Thursday, June 29, 2006

Blog has moved.

My blog has moved.

Check out the new address and find the old entries there too. I've closed comments here and made that blog ready to take comments.

Thanks for reading this blog.

Monday, June 19, 2006

Switching masters isn't freedom.

Lie's criticism is odd and hypocritical—he notices that Microsoft's "core fonts" are not free software fonts

The fonts are still available for anyone to use, but not to change. It is illegal to add support for more non-Western scripts.

Contrary to what some might read into Lie's wording here, the Microsoft fonts have never been free to modify (they did not undergo some relicensing where they were once free to modify but are immutable now; users have always been forbidden to modify the font or distribute modified versions to others). Lie didn't use the term "free software", but this part of his critique is quite comparable to what a free software advocate would notice.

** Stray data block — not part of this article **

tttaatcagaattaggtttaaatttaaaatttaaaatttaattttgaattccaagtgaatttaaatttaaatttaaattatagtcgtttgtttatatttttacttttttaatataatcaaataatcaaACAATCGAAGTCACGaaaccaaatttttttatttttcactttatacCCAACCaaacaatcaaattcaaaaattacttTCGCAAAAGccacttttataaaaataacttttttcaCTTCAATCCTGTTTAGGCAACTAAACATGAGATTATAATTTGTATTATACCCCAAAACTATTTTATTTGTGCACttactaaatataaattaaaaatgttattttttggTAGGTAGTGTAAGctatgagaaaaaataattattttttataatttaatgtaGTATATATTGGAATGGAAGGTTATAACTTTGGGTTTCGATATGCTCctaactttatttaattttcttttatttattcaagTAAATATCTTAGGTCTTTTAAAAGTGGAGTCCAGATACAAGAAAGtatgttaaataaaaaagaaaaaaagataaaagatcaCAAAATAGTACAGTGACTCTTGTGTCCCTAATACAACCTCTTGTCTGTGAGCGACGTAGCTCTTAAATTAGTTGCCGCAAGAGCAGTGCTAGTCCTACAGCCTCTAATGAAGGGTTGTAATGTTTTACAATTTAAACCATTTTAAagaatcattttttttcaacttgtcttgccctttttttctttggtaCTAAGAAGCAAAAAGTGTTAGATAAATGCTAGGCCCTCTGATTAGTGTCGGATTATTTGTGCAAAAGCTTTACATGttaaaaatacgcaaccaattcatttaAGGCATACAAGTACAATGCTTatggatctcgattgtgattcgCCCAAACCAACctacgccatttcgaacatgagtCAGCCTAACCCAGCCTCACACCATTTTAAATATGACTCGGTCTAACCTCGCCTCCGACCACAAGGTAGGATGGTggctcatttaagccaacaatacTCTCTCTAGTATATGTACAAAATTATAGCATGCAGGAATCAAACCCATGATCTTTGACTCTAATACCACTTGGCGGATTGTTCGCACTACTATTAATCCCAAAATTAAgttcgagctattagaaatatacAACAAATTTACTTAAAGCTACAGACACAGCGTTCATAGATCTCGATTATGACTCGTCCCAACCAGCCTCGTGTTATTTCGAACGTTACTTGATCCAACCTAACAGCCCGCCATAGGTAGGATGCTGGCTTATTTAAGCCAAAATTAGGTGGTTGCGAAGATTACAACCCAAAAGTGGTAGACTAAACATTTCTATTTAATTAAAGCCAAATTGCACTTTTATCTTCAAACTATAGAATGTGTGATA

Yet the fonts Lie recommends (Larabie's "Goodfish" family) are also not free software fonts, they're merely available at no price (gratis). There are scripts which have no representation in either the Microsoft fonts or the Goodfish fonts. If either were free software fonts (like the Bitstream Vera font family is), this could be corrected by the users as this has been in derivatives of the Bitstream Vera family. Furthermore, only 1-5 users are licensed to use the Goodfish fonts from (the officially sanctioned Larabie font distribution site). This means your distribution freedom is limited and thus the fonts are available gratis and users are denied crucial freedoms. It's rather ironic that this site claims "Because’s products are all downloadable, our customers often find that they need to return at a later date to download their fonts again." which is supposed to justify making site users register before they can get fonts. The irony is that if the fonts were licensed as free software, users could make copies and distribute them to others so they could go to their friends, neighbors, or some other site without these registration hurdles.

So it's odd that Lie would bother to use this criterion for judging the fonts and then suggest a font family that suffers from the same restrictions as what he's complaining about.